Property Ownership Guidance
Property ownership comprises two elements: first, there is the legal title and secondly there is the beneficial entitlement. The legal owners are those shown on the deeds but they are not always the persons who are entitled to benefit from the property. This is a very important consideration as there are various ways in which the legal and beneficial entitlement to property can be dealt with to suit the intentions of the parties involved.
We have set out below some brief guidance as to the different methods of ownership:
This is where all of the legal owners are also jointly and equally entitled to the beneficial ownership of the property. So, if one of the legal owners dies, the property will automatically belong to the survivor(s).
If a joint tenancy is created when a property is purchased it can be severed at a later date to create a Tenancy in Common. This was often done for inheritance tax planning or where a change in circumstances or the relationship means that it is no longer appropriate for the parties to own the property on a "survivor takes all" basis.
Example One: X and Y buy property together and decide they wish to own it as joint tenants. On the death of X the property is then automatically solely and entirely owned by Y. The legal title can be amended into Y's sole name by simply supplying a copy of the death certificate to the Land Registry as X and Y did not own distinct shares but instead jointly owned all of the property so the survivor takes all.
Example Two: A and B have bought a house. A has two children from a previous relationship but A and B have decided that they wish to own the property as joint tenants. A dies and the property automatically belongs to B. As the property was held as joint tenants, A was not able to gift her share to her children in her will and B was left legally and beneficially entitled to the property to do with it as he thinks fit.
Tenants in Common
This is where the legal owners of the property may have equal or differing beneficial interests in the property. This type of ownership is different to a joint tenancy as the parties are at liberty to deal with their individual shares. Inmost cases the beneficial interest in the property is held in equal shares but this does not always accurately reflect the circumstances.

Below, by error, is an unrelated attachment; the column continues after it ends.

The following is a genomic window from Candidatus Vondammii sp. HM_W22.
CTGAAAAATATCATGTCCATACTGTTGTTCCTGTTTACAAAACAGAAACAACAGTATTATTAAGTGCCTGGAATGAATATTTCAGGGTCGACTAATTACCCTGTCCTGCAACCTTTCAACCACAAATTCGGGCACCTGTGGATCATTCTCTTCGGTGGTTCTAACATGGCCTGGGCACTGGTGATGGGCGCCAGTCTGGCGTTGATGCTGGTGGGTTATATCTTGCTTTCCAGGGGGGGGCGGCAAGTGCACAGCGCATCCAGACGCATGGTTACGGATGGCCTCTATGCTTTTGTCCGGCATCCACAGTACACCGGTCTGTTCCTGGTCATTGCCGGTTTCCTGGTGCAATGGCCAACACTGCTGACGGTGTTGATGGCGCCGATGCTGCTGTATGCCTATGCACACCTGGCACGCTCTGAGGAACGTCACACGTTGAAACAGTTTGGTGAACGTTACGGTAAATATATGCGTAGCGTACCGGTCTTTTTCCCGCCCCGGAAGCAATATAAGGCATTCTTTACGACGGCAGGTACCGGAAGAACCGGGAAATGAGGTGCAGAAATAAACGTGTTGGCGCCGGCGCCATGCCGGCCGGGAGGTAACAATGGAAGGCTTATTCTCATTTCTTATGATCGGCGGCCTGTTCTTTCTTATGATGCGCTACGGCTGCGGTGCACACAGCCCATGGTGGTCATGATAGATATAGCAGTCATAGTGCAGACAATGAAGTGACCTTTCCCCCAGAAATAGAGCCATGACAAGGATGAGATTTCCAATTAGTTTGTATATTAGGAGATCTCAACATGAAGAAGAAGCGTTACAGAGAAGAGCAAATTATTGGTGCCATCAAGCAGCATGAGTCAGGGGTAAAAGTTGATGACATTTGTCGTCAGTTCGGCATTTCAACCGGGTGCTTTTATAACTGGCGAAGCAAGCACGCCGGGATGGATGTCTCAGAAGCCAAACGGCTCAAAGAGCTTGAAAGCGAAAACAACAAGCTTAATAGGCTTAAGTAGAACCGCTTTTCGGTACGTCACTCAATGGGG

Sometimes, the contributions to the purchase price can be from various sources, all of which can be reflected in the ownership. For example, if three people are buying a property and each has contributed different amounts to the purchase price then they can hold the property as tenants in common in unequal shares. The beneficial interest can be divided into proportions which represent their initial contributions.
In more complicated cases, the parties involved may have agreed that they will be equally responsible for mortgage payments but still wish to hold the beneficial interest in unequal shares. In circumstances such as these a Deed of Trust is needed to clarify and set out that arrangement.
Example One: A and B as in the example above have decided to hold their property as tenants in common in equal shares. A dies and in her Will she has left her share in the property to her two children. B will then own the property with the children or if B sells the property, the children will be entitled to 50% of the sale proceeds.
Example Two: C and D buy a house for £100,000. C contributes £80,000 and D contributes £20,000. They decide to hold the property as tenants in common according to their proportional contribution. This means that C owns 80% of the property and D owns the remaining 20%. C and D can gift their shares to third parties in their Wills or to each other.
Example Three:C and D have bought property as set out above but D has agreed to pay for all of the refurbishment works required. To ensure that D's additional contribution to the property is properly and fairly reflected the parties have agreed that C will own 60% of the property and D will own the remaining 40%.
Example Four: E and F buy a house for £100,000. They obtain a mortgage for £20,000 and E contributes £30,000 from the sale of his house. F contributes the remainder from the sale of her house( £25,000) and a loan from her parents (£25,000). E and F hold the property as tenants in common but have an additional Deed of Trust which states that they will equally contribute to the mortgage payments and if the property is sold after the repayment of the mortgage, repayment of the loan from F's parents must be made and then the remaining equity is to be split between E and F with 55% going to E and 45% going to F.
The examples given are simply to provide an illustration of how the different methods can be employed and you should not hesitate to discuss your requirements with us. Complete our short online enquiry form now.